The Best We Can Do

by Vincent LoVoi


Last Friday, Tulsa Police Chief Chuck Jordan issued a statement addressing This Land Press and its coverage of the unfolding scandal involving sexual misconduct by a senior Tulsa police officer.

We respect Chief Jordan’s efforts to clarify matters. The story is sad and insulting to him and the other professional men and women of the Tulsa Police Department who protect us daily at constant personal risk. Their uniform should be a symbol of pride to every citizen of this community. But this story involves, among other things, the debasement of that uniform by two officers engaging in various sexual activities. That is one reason why this story is so important.

Here’s the background: Keena Roberts, with whom Capt. Shawn King cohabitated, approached the TPD Internal Affairs team with alleged evidence of inappropriate sexual conduct by Capt. King both on and off duty. She claimed they were photos of King and a female officer on a laptop. TPD declined to investigate that evidence and returned the laptop to her, unopened. The materials were presented to This Land Press and we reported it online last Thursday.

The statement released by Chief Jordan explains the TPD basis for deciding not to investigate. It reports that the sexually explicit photographs in question “were stored on a privately owned computer and were password protected.” It also explains that when that laptop was presented the City Legal Department advised that TPD was “unable to legally access that information.”

The legal theory is not spelled out but it appears that ownership and the password were the key barriers. We assume there is more to the decision than the statement tells us, but it is all we know at this point.

This all seems very weak: It’s 2012. We can’t imagine that TPD simply walks away from otherwise legally-obtainable, potential evidence just because a password is in the way, especially when it is brought to investigators. According to Ms. Roberts, when she handed the evidence to Internal Affairs, she wrote the password on a Post-It note and stuck it to the laptop. The password was still there when the laptop was returned.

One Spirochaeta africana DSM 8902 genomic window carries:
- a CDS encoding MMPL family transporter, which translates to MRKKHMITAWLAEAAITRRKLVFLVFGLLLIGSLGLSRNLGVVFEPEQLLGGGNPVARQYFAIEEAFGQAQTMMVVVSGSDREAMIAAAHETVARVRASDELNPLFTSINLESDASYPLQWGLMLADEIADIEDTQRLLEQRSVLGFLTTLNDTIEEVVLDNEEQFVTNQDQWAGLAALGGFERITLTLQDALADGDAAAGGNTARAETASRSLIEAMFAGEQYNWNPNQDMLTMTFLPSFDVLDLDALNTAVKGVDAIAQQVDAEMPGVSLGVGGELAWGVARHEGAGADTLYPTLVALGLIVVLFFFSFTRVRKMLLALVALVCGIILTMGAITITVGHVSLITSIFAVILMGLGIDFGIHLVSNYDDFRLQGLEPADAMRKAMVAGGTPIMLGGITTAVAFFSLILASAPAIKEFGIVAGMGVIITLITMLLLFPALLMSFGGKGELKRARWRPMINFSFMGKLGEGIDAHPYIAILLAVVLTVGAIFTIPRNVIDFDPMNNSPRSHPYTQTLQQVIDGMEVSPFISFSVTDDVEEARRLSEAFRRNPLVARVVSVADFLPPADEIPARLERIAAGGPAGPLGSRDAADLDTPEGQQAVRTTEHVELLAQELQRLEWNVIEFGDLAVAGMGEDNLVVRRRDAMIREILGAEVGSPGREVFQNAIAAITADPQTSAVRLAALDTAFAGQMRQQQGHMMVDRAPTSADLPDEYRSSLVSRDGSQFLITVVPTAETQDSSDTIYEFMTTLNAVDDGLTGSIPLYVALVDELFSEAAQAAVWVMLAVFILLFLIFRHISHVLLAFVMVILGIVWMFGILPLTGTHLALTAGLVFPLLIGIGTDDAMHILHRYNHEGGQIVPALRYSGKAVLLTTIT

The ownership question seems to be a possible reason to delay an investigation of evidence, but not to decline it. Ms. Roberts believed she owned the laptop, viewing it as a family computer. If the lawyers had questions about ownership, why didn’t they try to answer them? Why just stop? Moreover, if they had such questions, why would they return property to Ms. Roberts that might not belong to her?

The obvious question here is the level of zeal with which the lawyers and Internal Affairs pursued the investigation. The internal affairs process is essential to protecting the integrity and safety of every officer. And our safety too. It should be aggressive and uncompromising.

TPD has now asked This Land Press for the laptop photos. Originally, we declined to produce them but after some deliberation and consultation with counsel, we will pass them onto the police. If they were stolen, then they should be given to authorities; if the photos contain evidence of wrongdoing, the police should also have them. We don’t know exactly what Roberts told Internal Affairs when she handed over the laptop and that conversation, of course, should remain between those parties. Attorneys R. Thomas Seymour and Scott Graham are now representing Roberts and will speak for her publicly, hopefully clarifying some of these details.

The other reason this story is important is coincidental but heartbreaking.

Capt. King was disciplined, even without the evidence on the laptop, for engaging in sexual acts with Ms. Roberts in the parking lot of Mohawk Park while on duty. Punishment for that conduct was ultimately handed down against the backdrop of the Good Friday shootings. Capt. King had an important leadership role in North Tulsa as a first-shift captain over the Gilcrease Division where the shootings occurred. On April 3rd, Chief Jordan wrote Capt. King a letter notifying him of his suspension, which would begin on April 8th. Between those two dates, on April 6th, the shootings occurred.

Tulsa is a city with a long history of difficult racial relations. The men and women responsible for law enforcement play an essential role in moving our community forward. At a time when we needed a leader the most, Capt. King was facing suspension for conduct unbecoming an officer.

Adding to the urgency of the matter, a court in Osage County Friday issued an emergency protective order against Capt. King. Sadly, it includes allegations of sexual acts by Capt. King involving a minor.

Again, This Land Press has the deepest respect for the many members of the Tulsa Police Department who keep Tulsans safe. They acted with tremendous bravery and skill in apprehending the suspects in the Good Friday shootings so quickly. That is why we care so much about this story. We know the TPD cares about it too and were heartened by the request for the photos. We look forward to further action.

We all want the best for Tulsa and the men and women who keep our city safe every day. We owe it to them.

Vincent LoVoi is the publisher of This Land Press.